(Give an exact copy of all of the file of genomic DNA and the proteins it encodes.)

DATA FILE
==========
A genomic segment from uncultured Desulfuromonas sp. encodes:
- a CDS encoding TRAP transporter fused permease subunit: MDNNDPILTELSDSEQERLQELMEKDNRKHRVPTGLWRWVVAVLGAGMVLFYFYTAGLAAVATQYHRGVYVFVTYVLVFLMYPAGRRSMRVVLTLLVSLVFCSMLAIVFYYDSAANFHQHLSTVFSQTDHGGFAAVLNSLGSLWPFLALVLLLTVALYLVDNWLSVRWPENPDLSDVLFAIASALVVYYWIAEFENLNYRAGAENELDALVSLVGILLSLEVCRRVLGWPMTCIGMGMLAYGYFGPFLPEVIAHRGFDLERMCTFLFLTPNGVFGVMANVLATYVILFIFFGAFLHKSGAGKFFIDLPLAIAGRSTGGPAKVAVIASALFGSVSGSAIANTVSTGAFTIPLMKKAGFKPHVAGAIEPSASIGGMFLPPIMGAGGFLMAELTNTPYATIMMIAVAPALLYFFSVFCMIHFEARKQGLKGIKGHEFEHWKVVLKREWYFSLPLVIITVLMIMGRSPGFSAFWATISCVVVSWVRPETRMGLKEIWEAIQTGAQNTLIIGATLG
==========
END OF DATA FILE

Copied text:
A genomic segment from uncultured Desulfuromonas sp. encodes:
- a CDS encoding TRAP transporter fused permease subunit: MDNNDPILTELSDSEQERLQELMEKDNRKHRVPTGLWRWVVAVLGAGMVLFYFYTAGLAAVATQYHRGVYVFVTYVLVFLMYPAGRRSMRVVLTLLVSLVFCSMLAIVFYYDSAANFHQHLSTVFSQTDHGGFAAVLNSLGSLWPFLALVLLLTVALYLVDNWLSVRWPENPDLSDVLFAIASALVVYYWIAEFENLNYRAGAENELDALVSLVGILLSLEVCRRVLGWPMTCIGMGMLAYGYFGPFLPEVIAHRGFDLERMCTFLFLTPNGVFGVMANVLATYVILFIFFGAFLHKSGAGKFFIDLPLAIAGRSTGGPAKVAVIASALFGSVSGSAIANTVSTGAFTIPLMKKAGFKPHVAGAIEPSASIGGMFLPPIMGAGGFLMAELTNTPYATIMMIAVAPALLYFFSVFCMIHFEARKQGLKGIKGHEFEHWKVVLKREWYFSLPLVIITVLMIMGRSPGFSAFWATISCVVVSWVRPETRMGLKEIWEAIQTGAQNTLIIGATLG